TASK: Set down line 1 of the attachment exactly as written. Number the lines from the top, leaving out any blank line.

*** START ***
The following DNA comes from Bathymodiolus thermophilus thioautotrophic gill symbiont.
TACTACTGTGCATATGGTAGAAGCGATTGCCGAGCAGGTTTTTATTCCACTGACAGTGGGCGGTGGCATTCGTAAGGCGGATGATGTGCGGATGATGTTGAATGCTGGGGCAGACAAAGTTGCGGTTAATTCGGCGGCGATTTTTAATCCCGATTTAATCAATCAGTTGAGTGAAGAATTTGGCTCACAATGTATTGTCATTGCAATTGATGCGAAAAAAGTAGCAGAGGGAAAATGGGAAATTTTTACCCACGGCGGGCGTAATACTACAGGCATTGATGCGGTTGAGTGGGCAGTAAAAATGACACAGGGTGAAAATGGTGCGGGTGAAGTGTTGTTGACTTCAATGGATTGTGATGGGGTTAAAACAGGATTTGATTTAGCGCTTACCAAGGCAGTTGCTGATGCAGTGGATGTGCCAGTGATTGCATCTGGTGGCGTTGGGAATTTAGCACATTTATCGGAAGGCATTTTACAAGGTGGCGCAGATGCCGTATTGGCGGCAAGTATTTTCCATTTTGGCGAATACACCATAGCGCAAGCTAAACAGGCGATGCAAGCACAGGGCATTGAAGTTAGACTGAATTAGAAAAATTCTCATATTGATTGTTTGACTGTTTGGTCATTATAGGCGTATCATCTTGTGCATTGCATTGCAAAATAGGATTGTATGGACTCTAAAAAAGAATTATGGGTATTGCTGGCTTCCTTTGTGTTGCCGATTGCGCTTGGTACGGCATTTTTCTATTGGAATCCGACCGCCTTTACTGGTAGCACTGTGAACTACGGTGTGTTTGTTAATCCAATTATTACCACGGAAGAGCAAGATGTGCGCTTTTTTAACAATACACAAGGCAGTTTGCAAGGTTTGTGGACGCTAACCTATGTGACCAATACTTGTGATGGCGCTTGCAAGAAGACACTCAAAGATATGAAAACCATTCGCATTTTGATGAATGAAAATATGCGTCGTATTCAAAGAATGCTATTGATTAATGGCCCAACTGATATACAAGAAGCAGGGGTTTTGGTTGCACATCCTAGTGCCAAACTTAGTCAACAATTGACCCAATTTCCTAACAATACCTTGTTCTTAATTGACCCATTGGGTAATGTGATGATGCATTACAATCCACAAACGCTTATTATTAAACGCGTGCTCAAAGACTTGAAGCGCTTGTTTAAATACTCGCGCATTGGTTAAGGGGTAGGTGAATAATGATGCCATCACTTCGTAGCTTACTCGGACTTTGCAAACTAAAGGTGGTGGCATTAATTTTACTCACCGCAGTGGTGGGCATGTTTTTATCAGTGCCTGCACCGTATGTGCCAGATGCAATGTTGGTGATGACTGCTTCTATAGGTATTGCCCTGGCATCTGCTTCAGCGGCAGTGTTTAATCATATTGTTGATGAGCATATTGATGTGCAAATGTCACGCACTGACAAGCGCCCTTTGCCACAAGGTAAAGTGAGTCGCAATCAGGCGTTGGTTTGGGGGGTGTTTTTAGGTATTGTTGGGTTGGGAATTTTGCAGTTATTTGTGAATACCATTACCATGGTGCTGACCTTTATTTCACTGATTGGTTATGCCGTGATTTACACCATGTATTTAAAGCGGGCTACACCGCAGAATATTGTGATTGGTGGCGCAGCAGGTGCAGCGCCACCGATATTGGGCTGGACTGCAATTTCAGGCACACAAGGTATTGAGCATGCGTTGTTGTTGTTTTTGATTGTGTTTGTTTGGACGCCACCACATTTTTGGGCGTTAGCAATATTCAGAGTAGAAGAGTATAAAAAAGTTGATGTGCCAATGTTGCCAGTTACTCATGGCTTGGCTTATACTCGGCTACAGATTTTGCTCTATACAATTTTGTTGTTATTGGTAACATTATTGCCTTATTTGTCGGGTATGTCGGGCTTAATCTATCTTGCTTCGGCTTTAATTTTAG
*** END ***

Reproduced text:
The following DNA comes from Bathymodiolus thermophilus thioautotrophic gill symbiont.